When people think about what makes someone a real American, what are the most common characteristics they refer to?
What I argue is that people believe in all of these things. People may not like that they believe in ethnoculturalism, but a lot of people have an over-learned idea that comes to them automatically. One of my students said the other day, “When I think of the presidency in the U.S., I picture an old white man.” For a lot of people, that’s the cultural standard. It’s not that one person is an ethnoculturalist while another is a civic republican. These concepts are pervasive and we learn about them from an early age. Whichever one is going to guide how we feel can depend on the context of a particular situation. It can depend on how an issue is framed by political actors. But they’re all out there and they’re all within us.

What reasons did the supporters give for making English the official language of the country?
Some of it had to do with open resentment of immigrants. They said immigrants don’t try to blend in the U.S. and don’t want to become Americans. But that wasn’t overwhelmingly the dominant reason. Other reasons had to do with people valuing the American dream: that you can come here as an immigrant with nothing and become successful, and they felt that only works if you know English. For many, what they really want is for people to know English. It’s not necessarily that they want English as the official language. They see it as a way to bring about that goal. They value all the reasons why a participatory democracy needs a common language. People need to be able to communicate with one another.

What was the main argument of the opponents?
People were rejecting the way that it seemed to be anti-immigrant. Another argument was that it deters people from being part of the political process. They thought there was no harm in providing materials in multiple languages and it only serves to marginalize people even more if we don’t. People also thought it violated the view of the United States being a nation of immigrants, as well as freedom of speech.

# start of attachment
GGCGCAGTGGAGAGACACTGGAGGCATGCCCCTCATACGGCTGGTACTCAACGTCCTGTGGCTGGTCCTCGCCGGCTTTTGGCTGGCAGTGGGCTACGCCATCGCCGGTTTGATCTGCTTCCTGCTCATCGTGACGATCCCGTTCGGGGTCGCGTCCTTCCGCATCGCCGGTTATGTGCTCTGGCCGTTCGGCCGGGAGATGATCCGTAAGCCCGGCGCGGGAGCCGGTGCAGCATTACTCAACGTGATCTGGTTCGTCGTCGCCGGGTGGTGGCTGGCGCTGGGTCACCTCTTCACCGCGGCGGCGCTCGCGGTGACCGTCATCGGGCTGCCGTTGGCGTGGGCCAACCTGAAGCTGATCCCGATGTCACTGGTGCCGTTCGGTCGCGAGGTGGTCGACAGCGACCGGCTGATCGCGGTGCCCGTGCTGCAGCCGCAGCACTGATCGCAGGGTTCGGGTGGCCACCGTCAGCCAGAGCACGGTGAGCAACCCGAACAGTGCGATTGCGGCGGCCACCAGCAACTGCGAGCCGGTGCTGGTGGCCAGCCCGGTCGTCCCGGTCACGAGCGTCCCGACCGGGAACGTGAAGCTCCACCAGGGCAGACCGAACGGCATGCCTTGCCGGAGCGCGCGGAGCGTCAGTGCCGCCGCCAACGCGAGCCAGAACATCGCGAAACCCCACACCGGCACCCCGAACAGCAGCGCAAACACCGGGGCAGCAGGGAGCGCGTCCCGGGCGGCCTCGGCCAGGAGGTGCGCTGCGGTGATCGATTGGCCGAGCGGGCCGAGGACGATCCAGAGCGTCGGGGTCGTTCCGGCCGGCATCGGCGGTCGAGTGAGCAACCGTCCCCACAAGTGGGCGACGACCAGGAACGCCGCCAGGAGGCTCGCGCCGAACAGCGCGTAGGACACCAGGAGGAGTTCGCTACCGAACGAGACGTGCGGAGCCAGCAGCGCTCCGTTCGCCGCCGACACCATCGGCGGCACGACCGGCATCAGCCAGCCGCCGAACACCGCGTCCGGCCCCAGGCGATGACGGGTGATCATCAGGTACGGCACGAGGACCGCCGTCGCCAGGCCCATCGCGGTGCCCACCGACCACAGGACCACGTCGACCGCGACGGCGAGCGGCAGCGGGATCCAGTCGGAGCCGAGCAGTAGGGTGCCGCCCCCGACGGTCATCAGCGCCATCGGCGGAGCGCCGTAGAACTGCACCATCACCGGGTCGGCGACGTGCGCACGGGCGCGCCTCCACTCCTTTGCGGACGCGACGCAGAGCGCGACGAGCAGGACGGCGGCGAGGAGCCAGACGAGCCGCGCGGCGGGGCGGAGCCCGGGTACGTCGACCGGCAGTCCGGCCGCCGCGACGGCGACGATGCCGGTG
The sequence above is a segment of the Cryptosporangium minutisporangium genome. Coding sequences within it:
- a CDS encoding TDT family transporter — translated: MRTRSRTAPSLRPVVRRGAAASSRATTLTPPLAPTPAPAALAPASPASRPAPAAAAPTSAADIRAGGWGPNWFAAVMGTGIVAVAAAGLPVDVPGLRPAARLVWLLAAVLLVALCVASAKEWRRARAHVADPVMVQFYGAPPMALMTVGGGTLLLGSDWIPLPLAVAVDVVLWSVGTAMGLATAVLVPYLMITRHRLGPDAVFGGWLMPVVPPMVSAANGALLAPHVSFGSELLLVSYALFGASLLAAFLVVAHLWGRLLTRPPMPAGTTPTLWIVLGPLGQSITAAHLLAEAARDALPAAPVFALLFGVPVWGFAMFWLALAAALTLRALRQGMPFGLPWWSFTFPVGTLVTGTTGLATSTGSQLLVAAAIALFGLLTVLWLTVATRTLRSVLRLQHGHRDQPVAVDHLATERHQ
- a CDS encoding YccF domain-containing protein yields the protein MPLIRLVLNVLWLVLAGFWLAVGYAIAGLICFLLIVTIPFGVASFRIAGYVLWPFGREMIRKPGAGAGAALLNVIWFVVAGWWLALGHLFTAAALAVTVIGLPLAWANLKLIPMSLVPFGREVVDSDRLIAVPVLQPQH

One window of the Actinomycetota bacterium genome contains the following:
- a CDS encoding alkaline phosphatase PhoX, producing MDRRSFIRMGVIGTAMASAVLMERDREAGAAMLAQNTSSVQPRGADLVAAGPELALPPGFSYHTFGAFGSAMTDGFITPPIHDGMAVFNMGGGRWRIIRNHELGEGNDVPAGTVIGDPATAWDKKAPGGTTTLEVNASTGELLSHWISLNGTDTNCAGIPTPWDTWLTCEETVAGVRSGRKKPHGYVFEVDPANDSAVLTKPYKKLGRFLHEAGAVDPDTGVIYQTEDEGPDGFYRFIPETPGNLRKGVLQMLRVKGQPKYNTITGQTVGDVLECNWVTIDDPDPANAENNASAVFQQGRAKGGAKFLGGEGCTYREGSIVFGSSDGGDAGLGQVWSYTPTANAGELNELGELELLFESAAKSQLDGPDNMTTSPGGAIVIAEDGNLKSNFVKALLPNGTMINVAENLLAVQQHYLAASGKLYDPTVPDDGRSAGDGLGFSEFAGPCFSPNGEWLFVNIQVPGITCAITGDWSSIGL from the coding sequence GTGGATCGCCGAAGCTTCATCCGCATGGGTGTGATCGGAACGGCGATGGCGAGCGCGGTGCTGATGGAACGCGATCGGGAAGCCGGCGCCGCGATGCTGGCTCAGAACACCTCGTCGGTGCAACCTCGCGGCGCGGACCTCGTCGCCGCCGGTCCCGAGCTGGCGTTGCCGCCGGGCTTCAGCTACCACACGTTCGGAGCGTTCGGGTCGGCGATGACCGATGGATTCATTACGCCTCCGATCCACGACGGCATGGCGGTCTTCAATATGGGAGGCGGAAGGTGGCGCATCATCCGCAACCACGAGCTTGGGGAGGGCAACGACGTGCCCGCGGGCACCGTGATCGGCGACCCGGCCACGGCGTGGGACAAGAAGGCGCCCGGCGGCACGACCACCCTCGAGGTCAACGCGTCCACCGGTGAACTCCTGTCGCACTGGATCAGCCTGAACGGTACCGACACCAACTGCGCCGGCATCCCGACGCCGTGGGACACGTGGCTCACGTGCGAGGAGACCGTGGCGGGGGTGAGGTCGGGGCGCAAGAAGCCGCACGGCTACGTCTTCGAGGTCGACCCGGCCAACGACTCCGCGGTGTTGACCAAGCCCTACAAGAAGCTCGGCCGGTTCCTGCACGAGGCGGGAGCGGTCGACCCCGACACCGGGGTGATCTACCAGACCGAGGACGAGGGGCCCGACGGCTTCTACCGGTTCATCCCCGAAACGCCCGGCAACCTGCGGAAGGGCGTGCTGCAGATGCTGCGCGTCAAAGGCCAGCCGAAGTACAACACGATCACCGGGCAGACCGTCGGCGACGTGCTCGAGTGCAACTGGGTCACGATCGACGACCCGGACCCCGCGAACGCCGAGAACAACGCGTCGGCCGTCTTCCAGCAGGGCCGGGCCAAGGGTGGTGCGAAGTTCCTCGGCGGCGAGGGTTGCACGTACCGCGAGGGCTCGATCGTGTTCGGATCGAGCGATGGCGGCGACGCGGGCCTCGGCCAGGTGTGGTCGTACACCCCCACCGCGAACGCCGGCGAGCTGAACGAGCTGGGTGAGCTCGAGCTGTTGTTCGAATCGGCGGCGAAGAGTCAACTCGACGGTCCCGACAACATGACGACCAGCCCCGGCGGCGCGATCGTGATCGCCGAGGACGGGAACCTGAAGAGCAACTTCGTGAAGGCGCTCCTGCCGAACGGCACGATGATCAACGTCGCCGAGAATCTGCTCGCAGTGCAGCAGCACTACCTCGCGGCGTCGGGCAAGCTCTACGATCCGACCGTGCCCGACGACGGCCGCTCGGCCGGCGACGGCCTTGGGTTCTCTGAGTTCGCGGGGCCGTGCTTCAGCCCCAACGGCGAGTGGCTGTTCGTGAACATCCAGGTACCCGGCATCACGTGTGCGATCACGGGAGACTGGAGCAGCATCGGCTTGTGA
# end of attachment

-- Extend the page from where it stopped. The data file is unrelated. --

How did people stand on bilingual education versus English immersion?
There’s a lot of confusion as to what bilingual education actually means. And that’s something that came across in the focus groups. People were just not sure what happens in the classroom. What people really seemed to want is that students learn English. What they disagreed on is the best way to do that. It’s a much more complex issue to study. Official English seems to be a more symbolic issue. It’s more clear what it means to make English the official language whereas with bilingual education, there are so many models.

Do you think the movement for official English is fading?
It’s had success in over half the states, so being successful has something to do with its fading. There is still activity on this issue. Bills still get introduced in Congress and the Maryland legislature just considered making English the official state language in February 2005. I think initiatives to end bilingual education are the next frontier. So the policy nature of what’s getting the most attention these days is changing.

What do you hear from Tufts students on these issues?
My students disagree with each other, and I get a whole range of perspectives. But regardless of what they argue they are quite thoughtful, and they all share valid concerns about living in a society that experiences a lot of cultural change, where people from different backgrounds have to get along. How do you do that best? That’s what they all want. —Lewis I. Rice